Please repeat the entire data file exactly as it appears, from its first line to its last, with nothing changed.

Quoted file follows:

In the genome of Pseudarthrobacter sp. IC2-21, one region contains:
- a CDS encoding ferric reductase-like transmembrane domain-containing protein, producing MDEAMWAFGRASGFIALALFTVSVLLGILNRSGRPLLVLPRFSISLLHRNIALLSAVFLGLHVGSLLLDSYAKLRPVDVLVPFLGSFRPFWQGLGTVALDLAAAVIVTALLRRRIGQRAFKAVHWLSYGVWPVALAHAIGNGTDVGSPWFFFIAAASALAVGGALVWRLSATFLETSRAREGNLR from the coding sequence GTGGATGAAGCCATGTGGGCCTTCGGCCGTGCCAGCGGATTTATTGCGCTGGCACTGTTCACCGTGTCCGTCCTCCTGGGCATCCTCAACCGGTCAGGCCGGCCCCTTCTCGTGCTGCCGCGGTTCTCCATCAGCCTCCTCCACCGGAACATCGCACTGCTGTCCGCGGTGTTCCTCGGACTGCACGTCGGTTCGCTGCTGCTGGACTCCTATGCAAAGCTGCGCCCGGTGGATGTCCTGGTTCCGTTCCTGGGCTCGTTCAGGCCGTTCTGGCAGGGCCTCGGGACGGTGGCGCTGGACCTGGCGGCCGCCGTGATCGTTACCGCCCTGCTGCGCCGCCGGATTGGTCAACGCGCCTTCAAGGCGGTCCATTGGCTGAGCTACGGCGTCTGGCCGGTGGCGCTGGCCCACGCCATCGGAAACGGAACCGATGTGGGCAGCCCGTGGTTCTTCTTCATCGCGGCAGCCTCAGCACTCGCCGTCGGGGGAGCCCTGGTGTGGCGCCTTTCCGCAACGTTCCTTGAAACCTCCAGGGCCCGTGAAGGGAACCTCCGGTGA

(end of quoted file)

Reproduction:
In the genome of Pseudarthrobacter sp. IC2-21, one region contains:
- a CDS encoding ferric reductase-like transmembrane domain-containing protein, producing MDEAMWAFGRASGFIALALFTVSVLLGILNRSGRPLLVLPRFSISLLHRNIALLSAVFLGLHVGSLLLDSYAKLRPVDVLVPFLGSFRPFWQGLGTVALDLAAAVIVTALLRRRIGQRAFKAVHWLSYGVWPVALAHAIGNGTDVGSPWFFFIAAASALAVGGALVWRLSATFLETSRAREGNLR from the coding sequence GTGGATGAAGCCATGTGGGCCTTCGGCCGTGCCAGCGGATTTATTGCGCTGGCACTGTTCACCGTGTCCGTCCTCCTGGGCATCCTCAACCGGTCAGGCCGGCCCCTTCTCGTGCTGCCGCGGTTCTCCATCAGCCTCCTCCACCGGAACATCGCACTGCTGTCCGCGGTGTTCCTCGGACTGCACGTCGGTTCGCTGCTGCTGGACTCCTATGCAAAGCTGCGCCCGGTGGATGTCCTGGTTCCGTTCCTGGGCTCGTTCAGGCCGTTCTGGCAGGGCCTCGGGACGGTGGCGCTGGACCTGGCGGCCGCCGTGATCGTTACCGCCCTGCTGCGCCGCCGGATTGGTCAACGCGCCTTCAAGGCGGTCCATTGGCTGAGCTACGGCGTCTGGCCGGTGGCGCTGGCCCACGCCATCGGAAACGGAACCGATGTGGGCAGCCCGTGGTTCTTCTTCATCGCGGCAGCCTCAGCACTCGCCGTCGGGGGAGCCCTGGTGTGGCGCCTTTCCGCAACGTTCCTTGAAACCTCCAGGGCCCGTGAAGGGAACCTCCGGTGA